November 19, 2001

Exposed Online: The federal health privacy regulation and Internet user impacts

Part 2: The New Federal Health Privacy Regulation

Introduction

Until the release of the federal health privacy regulation, there was little legal protection for health information – online or offline.  Unlike financial records, credit reports and even video rental records, there is no comprehensive federal law that protects the privacy of medical records.  For online activities, the FTC has the authority to prosecute Web sites that engage in unfair or deceptive practices, such as noncompliance with their own privacy policies.28  It remains to be seen whether the FTC will take action to challenge sites that say nothing or post poorly drafted privacy policies.29

HIPAA required HHS to issue health privacy regulations because Congress failed to enact such legislation by a legislative deadline.  After substantial public comment, the Department released the final regulation on December 20, 2000.  The privacy regulation was originally scheduled to go into effect on February 26, 2001, but was delayed due to an administrative oversight.30  On April 14, the Bush Administration allowed the regulation to go into effect but stated that future modifications were likely.  The compliance deadline is April 2003 for most of those covered by the regulation.

Who and What Are Covered

The privacy regulation is part of a package of regulations mandated by HIPAA that covers privacy, security and electronic transaction standards.  Taken together, these regulations are designed to facilitate the development of a uniform computer-based health information system.  HIPAA, however, imposed constraints on HHS’ rulemaking authority, limiting the scope of the privacy regulation.  The regulation does not apply to all persons or entities that have access to personal health information.  It only directly covers three different kinds of health care entities:

  • Providers, such as doctors, hospitals and pharmacists, who electronically transmit health claims related information31 in “standard format;”32
  • Health plans, such as traditional insurers and HMOs; and
  • “Clearinghouses,” entities that process health claims information in a uniform format for providers and insurers, such as WebMD Office.33

A person or organization that falls within one of these categories is considered to be a “covered entity.”34

This is a critical factor in determining whether health information is protected under the regulation.  Only individually identifiable health information35 that is transmitted or maintained by a covered entity is protected by the regulation (i.e., “protected health information”).  This is true regardless of the format of the information – electronic, paper or oral.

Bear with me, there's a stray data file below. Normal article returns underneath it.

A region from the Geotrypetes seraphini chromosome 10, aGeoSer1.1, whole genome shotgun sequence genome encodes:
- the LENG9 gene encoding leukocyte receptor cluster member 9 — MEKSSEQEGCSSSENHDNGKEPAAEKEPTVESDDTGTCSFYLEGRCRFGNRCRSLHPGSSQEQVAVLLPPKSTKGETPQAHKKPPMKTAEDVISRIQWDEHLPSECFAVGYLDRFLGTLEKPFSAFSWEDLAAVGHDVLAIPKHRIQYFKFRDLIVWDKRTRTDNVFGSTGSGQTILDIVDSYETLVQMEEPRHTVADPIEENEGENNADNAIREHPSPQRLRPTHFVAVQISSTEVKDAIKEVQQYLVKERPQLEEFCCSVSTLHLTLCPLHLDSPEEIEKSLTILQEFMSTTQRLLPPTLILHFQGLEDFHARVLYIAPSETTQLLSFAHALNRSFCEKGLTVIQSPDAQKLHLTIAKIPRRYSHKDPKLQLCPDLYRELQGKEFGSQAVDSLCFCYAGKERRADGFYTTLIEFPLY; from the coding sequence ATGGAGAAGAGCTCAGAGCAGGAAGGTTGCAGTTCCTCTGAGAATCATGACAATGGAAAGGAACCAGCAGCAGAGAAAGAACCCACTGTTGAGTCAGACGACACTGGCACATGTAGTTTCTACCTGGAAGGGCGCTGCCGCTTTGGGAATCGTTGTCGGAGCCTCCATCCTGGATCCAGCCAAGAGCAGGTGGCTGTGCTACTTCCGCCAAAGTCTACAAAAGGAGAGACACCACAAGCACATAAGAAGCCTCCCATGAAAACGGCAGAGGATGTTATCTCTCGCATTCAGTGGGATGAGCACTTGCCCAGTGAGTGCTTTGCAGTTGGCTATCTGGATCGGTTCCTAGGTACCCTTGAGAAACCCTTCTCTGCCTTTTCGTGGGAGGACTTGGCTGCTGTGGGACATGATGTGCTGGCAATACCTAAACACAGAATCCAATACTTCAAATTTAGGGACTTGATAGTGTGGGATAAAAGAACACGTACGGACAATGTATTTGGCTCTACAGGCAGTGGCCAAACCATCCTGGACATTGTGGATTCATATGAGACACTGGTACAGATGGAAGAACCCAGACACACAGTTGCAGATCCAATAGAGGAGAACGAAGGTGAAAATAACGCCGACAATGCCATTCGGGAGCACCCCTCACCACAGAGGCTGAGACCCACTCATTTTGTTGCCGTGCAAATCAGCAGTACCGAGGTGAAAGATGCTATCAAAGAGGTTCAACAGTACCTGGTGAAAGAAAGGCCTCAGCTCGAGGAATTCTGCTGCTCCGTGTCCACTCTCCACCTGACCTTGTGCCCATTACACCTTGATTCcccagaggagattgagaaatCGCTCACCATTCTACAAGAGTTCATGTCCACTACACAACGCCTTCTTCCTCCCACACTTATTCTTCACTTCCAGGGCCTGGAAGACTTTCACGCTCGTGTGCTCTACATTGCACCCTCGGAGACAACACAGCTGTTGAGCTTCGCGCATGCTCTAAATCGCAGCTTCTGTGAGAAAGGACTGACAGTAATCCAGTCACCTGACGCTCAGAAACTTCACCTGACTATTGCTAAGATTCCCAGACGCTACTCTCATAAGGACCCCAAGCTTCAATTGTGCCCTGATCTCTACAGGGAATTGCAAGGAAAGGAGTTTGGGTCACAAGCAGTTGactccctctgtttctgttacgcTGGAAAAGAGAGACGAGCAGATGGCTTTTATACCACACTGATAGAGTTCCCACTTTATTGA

Most health Web sites are pitched publicly as tools that give consumers greater control over their lives and their health care.  However, many sites require users to provide a great deal of sensitive health information, and they also may collect information on users without the users’ knowledge or consent. 

The central issue addressed by this report is whether such activities are covered by HIPAA or not.  Our finding is that a significant portion of activities at health-related Web sites are not covered for several reasons.  The major reason is that a great many Web sites are run by organizations that are not “covered entities.”

In effect, the most popular Web sites, such as eDiets.com36 and drkoop.com,37 will remain uncovered by the privacy rule because they are not run by health plans (such as health insurers or HMOs) or covered health care providers.

The result is that the same activities conducted at different Web sites will be subject to different legal treatment.  Specific activities – ordering a prescription, getting a second opinion, consulting with a doctor, or even maintaining a medical record – may be covered by the new regulation at one Web site and unregulated at another. 

Additionally, even Web sites that are run by covered entities engage in diverse activities, many of which are not covered by HIPAA.  On these sites it will be difficult for consumers to know what activities are covered by HIPAA and what activities are not.

New Requirements

The federal health privacy rule creates new rights for individuals.  These rights translate into new responsibilities for some health Web sites that are required to comply with the rule.

1.         Access

The privacy regulation gives individuals a new federal legal right to see, copy and correct their own health information.  People will also have a right to an accounting of disclosures that have been made to others.  Covered entities will be required to respond to an individual’s request for access or amendment by a specific deadline (generally 30 days).  If the entity denies an individual’s requests, there are procedures for reviewing the denial.  Because of this new right, online consumers may notice changes in a covered health Web site’s privacy policy since these sites may need to develop new policies and procedures for handling requests. 

2.         Notice